Panagiotis Apostolou, Maria Toloudi, Marina Chatziioannou, Eleni Ioannou and Ioannis Papasotiriou Pages 415 - 419 ( 5 )
Cancer stem cell-like cells (CSCs) are cancer cells that have the ability of self-renewal and differentiation into multiple malignant cell types (hierarchy). Thus, can cause relapses and metastasis. CSCs’ phenotype is defined by special transcription factors such as Nanog, Oct3/4, Sox2, Nestin, and CD34. The present study aims to determine the change in gene expression of the above markers in correlation with the stage of the disease in breast cancer patients. Initially, whole blood samples from patients with breast cancer were collected, followed by the isolation and culture of circulating tumor cells (CTCs). This was followed by the quantification of CSCs from the above cultures. CSCs’ molecular analysis was performed with qPCR, with the use of gene specific primers. At the same time of the analysis, the clinical assessments of the patients were requested from their physicians. The results indicated a linear relationship between the gene expression of stemness markers and the stage of the disease, as well as specific expression patterns by stage. It seems that these genes have an important role in the progression of the disease, thus they might be target for new treatment approaches.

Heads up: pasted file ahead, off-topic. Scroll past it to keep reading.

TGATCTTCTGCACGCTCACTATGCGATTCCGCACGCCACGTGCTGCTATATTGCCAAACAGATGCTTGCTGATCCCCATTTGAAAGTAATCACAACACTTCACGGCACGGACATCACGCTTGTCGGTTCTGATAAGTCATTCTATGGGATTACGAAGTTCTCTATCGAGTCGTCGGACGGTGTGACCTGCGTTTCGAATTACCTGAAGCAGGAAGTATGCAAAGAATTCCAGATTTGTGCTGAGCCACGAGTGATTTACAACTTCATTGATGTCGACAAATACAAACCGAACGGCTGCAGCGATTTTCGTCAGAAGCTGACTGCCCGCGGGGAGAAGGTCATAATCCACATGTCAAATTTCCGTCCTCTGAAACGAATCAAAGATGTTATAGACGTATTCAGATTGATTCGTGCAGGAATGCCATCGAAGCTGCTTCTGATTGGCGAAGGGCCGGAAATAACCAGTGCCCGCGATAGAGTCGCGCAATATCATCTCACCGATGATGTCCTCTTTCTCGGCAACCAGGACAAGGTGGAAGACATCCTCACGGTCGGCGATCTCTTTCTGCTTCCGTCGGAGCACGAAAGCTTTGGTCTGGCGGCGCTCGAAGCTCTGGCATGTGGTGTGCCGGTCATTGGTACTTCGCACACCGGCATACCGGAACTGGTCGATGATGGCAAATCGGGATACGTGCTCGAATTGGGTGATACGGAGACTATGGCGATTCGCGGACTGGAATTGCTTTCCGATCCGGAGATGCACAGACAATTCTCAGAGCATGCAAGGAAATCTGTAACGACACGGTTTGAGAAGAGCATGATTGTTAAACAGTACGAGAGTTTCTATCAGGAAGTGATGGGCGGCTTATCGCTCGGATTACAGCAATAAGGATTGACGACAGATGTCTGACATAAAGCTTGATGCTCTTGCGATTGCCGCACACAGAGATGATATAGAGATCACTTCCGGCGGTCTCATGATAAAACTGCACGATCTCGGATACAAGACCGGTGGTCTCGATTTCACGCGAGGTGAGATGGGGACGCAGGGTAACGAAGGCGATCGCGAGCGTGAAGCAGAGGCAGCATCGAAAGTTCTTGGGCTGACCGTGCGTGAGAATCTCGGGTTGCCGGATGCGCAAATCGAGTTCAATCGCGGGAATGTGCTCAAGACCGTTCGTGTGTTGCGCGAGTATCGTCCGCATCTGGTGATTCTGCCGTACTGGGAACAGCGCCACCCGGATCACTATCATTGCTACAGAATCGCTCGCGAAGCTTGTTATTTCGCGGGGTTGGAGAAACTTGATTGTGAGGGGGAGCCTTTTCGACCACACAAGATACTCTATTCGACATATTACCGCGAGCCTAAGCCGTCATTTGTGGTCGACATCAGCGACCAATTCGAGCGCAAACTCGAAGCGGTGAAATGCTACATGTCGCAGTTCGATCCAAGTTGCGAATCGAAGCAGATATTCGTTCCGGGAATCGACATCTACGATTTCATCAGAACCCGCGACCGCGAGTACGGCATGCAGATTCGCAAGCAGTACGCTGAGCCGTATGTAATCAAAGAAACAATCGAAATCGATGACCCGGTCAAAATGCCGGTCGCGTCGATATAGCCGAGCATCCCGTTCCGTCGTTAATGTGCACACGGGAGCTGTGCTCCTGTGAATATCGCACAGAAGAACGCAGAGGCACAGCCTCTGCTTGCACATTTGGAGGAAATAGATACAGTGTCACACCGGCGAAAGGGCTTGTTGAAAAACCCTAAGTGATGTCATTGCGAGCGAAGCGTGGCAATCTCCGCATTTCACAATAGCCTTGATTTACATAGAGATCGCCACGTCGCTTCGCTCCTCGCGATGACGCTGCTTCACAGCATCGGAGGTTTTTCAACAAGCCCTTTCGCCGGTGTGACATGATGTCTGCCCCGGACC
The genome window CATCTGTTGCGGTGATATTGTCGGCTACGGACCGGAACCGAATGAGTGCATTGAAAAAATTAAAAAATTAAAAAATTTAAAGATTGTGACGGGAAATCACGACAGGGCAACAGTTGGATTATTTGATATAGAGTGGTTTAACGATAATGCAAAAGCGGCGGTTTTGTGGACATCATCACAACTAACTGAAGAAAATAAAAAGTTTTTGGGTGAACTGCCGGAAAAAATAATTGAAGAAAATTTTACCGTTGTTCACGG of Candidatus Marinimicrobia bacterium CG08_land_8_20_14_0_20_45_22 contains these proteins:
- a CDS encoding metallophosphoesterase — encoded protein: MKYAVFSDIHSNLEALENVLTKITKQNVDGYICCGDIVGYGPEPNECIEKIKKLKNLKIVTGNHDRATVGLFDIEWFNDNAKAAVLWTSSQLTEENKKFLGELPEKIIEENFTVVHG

Breast cancer, cancer stem cells, nanog, Sox2, Oct3/4, CD34, nestin, cancer cells, peripheral blood mononuclear cells
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